Located at the northern end of the Adriatic Sea on the Natissa (Natiso) River, the property includes the Archaeological Area and the Patriarchal Basilica of Aquileia.
The Roman city dates to 181 BC and became one of the largest and wealthiest cities in the early Roman Empire until it was sacked and destroyed in 452 by the Huns led by Attila.
The city was a major trading centre connecting the Mediterranean to Central Europe. Aquileia’s wealth and status within the empire was reflected in its magnificent public buildings and private residences many of which survive as archaeological remains.
The archaeological area, covering 155 hectares, includes part of the forum and its Roman basilica (courthouse), the late antique horrea, one of the sets of baths, and two luxurious residential complexes.
The most striking remains of the Roman city are those of the port installations, a long row of warehouses and quays that stretch along the bank of the river. These were incorporated into the 4th century defences, substantial traces of which can be seen today.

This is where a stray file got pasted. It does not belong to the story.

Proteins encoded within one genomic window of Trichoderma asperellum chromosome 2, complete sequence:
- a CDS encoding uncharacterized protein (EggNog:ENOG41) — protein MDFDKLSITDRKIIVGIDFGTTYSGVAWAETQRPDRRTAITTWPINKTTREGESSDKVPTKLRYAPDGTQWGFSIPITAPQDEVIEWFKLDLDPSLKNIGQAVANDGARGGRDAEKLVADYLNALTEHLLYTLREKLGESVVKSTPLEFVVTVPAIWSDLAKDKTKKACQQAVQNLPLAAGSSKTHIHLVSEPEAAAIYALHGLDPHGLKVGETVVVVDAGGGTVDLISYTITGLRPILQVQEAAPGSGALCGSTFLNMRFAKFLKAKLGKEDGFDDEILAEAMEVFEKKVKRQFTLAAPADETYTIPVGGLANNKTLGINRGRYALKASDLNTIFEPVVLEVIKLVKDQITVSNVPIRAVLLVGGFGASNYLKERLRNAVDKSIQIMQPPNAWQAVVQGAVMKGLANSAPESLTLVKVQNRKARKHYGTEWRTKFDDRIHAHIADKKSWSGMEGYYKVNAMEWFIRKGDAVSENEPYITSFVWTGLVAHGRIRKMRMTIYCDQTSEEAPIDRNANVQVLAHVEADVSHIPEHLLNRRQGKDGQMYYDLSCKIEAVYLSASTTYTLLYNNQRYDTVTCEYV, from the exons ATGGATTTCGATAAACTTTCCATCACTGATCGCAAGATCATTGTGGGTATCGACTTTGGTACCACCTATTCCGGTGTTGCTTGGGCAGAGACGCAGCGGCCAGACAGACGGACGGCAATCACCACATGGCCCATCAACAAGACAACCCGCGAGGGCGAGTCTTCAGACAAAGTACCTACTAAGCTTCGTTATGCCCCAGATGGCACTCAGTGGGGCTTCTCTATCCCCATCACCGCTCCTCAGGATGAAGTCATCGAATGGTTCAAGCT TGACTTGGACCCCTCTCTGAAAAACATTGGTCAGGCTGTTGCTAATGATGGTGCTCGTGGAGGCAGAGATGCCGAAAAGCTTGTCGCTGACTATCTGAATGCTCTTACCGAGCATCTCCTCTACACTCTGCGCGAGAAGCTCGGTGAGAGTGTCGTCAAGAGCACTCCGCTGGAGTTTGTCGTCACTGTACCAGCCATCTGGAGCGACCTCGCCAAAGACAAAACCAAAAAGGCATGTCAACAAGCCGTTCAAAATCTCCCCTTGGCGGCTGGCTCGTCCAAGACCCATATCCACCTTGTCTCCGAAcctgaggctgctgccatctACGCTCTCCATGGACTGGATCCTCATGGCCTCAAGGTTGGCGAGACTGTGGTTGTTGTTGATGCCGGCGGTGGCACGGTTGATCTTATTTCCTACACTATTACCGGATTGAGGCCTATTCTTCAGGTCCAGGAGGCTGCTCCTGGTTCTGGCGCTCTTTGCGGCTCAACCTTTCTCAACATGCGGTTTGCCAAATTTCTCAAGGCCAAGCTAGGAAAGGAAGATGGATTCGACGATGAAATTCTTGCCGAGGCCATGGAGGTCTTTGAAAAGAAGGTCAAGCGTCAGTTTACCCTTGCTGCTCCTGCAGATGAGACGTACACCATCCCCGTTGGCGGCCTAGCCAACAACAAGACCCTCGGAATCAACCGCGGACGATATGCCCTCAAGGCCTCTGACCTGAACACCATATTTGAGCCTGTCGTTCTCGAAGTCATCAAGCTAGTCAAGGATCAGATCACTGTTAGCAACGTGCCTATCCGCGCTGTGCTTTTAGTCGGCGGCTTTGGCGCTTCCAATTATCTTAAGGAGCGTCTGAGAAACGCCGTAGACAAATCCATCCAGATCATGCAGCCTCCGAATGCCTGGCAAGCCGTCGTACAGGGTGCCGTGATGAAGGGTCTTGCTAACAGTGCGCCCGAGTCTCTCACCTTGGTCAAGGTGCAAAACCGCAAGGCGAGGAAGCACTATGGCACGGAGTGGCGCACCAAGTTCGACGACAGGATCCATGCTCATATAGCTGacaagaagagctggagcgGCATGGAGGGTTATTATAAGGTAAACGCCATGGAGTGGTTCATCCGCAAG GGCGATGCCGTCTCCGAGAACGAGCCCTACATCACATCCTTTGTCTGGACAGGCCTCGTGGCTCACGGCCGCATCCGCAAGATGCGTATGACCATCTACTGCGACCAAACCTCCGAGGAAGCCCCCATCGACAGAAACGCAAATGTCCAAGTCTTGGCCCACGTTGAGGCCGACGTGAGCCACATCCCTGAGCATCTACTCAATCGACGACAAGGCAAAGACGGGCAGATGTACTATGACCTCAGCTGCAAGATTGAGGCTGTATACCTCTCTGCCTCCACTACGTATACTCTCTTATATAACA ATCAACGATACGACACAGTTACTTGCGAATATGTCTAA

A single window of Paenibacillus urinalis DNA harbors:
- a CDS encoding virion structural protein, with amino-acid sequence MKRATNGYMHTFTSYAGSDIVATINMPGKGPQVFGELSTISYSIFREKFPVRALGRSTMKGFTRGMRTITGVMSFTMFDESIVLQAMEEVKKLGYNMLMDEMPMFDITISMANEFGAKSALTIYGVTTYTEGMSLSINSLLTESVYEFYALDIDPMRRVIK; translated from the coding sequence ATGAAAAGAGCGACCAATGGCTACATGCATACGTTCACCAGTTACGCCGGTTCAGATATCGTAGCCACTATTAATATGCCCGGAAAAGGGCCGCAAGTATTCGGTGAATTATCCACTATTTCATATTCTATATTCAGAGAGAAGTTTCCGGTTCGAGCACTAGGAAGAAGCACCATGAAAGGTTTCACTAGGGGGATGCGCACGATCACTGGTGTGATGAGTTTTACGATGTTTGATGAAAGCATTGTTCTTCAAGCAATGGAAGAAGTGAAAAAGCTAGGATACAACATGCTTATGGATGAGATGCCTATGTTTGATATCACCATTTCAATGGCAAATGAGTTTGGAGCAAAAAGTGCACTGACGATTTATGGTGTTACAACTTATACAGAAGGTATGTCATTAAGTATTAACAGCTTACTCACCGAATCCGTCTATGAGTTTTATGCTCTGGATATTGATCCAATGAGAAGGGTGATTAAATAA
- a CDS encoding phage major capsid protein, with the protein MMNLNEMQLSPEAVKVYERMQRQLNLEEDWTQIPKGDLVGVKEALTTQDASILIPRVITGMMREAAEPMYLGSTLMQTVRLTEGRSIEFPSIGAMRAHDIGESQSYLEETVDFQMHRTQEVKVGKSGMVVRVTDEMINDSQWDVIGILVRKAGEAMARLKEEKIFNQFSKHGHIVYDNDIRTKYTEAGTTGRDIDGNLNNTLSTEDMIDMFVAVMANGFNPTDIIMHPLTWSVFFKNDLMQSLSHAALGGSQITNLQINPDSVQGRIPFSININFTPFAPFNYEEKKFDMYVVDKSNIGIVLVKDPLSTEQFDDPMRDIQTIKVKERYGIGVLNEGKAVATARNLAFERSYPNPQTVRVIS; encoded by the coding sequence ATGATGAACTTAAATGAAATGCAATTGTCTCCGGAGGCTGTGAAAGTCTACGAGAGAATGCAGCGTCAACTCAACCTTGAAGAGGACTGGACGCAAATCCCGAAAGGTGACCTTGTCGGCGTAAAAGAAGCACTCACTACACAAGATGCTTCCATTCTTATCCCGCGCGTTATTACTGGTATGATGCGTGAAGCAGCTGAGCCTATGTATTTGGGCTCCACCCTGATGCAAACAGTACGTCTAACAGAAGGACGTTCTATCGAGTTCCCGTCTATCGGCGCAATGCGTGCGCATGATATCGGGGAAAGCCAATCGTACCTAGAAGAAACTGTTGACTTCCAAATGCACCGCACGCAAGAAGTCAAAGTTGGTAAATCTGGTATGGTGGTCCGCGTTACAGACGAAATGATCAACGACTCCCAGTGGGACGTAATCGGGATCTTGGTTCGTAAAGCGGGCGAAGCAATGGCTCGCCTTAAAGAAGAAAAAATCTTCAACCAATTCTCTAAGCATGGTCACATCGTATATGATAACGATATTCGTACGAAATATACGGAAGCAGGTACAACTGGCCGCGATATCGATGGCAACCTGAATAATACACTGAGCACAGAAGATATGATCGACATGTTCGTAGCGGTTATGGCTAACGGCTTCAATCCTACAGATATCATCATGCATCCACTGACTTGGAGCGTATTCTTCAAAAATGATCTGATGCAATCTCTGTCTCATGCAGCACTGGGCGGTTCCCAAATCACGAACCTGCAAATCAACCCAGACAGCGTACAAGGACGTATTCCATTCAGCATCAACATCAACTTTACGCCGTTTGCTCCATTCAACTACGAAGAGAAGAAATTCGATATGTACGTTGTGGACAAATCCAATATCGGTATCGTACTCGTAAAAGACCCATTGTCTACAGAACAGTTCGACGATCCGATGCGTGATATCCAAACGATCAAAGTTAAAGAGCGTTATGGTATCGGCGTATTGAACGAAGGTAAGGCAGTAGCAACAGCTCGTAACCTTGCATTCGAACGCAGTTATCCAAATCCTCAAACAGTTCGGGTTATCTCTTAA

Most of Aquileia remains unexcavated beneath fields and, as a result, constitutes a unique archaeological reserve.
Its Patriarchal Basilica is an outstanding building that houses an exceptional work of art in its mosaic floor, dated back to the Theodorian church built at the beginning of the IV century and rebuilt between the 11th and 14th century according to the Romanesque and Gothic style.
It played a key role in the evangelization of a large region of central Europe. It became the seat of a Patriarchate which survived until 1751.